We remember very well when another person has cheated us, but is this due to the cheating's immorality or due to its negative consequences? Theories claiming that reputational memory helps retaliate cheating imply that we should be sensitive both to the norm violation and to the personal consequences of another person's cheating. In the present study, faces were presented with descriptions of immoral and moral behavior.

Author(s): 
Bell, Raoul
Schain, CÈcile
Echterhoff, Gerald
Publication Title: 
British Journal of Psychology (London, England: 1953)

Following the study of Gibson & Curran (1974), a further sample of 45 subjects were tested on the Eysenck Personality Inventory (EPI) and a slightly modified form of the Stanford Hypnotic Susceptibility Scale (SHSS) in precisely the same way. The results in this second sample were broadly the same as those obtained in the earlier study. Combining the two samples, it was found that the sex variable provided some interesting contrasts. The power of the lie scale of the EPI to predict hypnotic susceptibility observed earlier was found to be a significant effect only for males.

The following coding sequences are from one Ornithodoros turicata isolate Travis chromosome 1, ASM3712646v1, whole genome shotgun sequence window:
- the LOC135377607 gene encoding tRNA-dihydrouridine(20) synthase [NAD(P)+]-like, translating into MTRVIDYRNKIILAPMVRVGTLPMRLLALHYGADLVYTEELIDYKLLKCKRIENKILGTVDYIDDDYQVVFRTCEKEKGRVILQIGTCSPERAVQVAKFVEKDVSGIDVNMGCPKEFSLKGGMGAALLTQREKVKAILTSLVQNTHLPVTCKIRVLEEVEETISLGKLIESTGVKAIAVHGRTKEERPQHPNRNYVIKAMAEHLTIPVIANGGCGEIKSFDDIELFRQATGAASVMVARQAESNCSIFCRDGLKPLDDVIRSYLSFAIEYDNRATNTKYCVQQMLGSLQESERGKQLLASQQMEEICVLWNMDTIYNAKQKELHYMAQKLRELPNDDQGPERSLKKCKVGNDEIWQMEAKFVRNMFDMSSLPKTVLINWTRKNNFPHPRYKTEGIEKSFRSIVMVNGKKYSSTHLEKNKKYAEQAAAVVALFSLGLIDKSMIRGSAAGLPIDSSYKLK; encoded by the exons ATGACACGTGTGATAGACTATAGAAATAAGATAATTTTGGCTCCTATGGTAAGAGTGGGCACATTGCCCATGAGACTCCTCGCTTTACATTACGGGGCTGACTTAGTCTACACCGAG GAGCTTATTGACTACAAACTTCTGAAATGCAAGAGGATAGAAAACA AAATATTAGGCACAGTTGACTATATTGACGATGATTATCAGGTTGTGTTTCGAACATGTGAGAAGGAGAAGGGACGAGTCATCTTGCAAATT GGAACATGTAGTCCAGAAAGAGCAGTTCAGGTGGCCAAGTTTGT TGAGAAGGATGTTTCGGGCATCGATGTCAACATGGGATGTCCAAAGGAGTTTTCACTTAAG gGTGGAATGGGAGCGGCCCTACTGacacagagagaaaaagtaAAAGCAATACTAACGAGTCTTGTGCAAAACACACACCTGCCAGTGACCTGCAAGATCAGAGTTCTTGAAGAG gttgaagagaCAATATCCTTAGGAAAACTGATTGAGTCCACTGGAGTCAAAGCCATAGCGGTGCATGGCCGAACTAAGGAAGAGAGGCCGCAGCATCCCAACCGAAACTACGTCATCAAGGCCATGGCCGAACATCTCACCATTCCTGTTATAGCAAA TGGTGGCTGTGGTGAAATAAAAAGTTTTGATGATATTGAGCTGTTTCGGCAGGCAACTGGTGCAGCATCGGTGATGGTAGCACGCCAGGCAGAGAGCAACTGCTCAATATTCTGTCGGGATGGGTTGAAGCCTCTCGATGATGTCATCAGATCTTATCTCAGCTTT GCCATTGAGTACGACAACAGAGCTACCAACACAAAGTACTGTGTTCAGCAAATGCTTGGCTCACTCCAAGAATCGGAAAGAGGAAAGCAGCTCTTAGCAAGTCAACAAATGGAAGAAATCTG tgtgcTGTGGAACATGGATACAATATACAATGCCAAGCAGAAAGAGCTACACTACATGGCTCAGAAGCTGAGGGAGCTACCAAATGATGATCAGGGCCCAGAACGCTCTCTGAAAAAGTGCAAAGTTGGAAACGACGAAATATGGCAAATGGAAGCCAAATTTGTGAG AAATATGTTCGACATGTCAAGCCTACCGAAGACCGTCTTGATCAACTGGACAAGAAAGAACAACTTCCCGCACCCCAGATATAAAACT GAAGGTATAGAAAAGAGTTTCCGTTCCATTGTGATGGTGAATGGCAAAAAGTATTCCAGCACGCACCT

Author(s): 
Gibson, H. B.
Corcoran, M. E.
Publication Title: 
Journal of Clinical Psychology

The differential effects of role-played vs. hypnotically induced simulation of a paranoid syndrome on diagnostic and validity scales of the MMPI were tested with 30 female undergraduate Ss. Hypnotized Ss given the paranoid syndrome suggestion simulated the MMPI more accurately than did role-playing Ss. The F scale and Gough F-K index of dissimulation identified the role-playing group, but not the hypnosis with simulation suggestion group.

Author(s): 
Wilcox, P.
Dawson, J. G.
Publication Title: 
Journal of Abnormal Psychology

Highly hypnotizable nonsimulators and high- and low-hypnotizable simulators of hypnosis were administered a hypnotic amnesia suggestion and tested for recall and recognition of a previously learned word list. Simulators exhibited higher levels of recall and recognition amnesia than nonsimulators. Most important, simulators recognized "forgotten" words at lower levels than expected by chance significantly more often than did nonsimulators. Implications for the detection of simulated amnesia in clinical samples are discussed.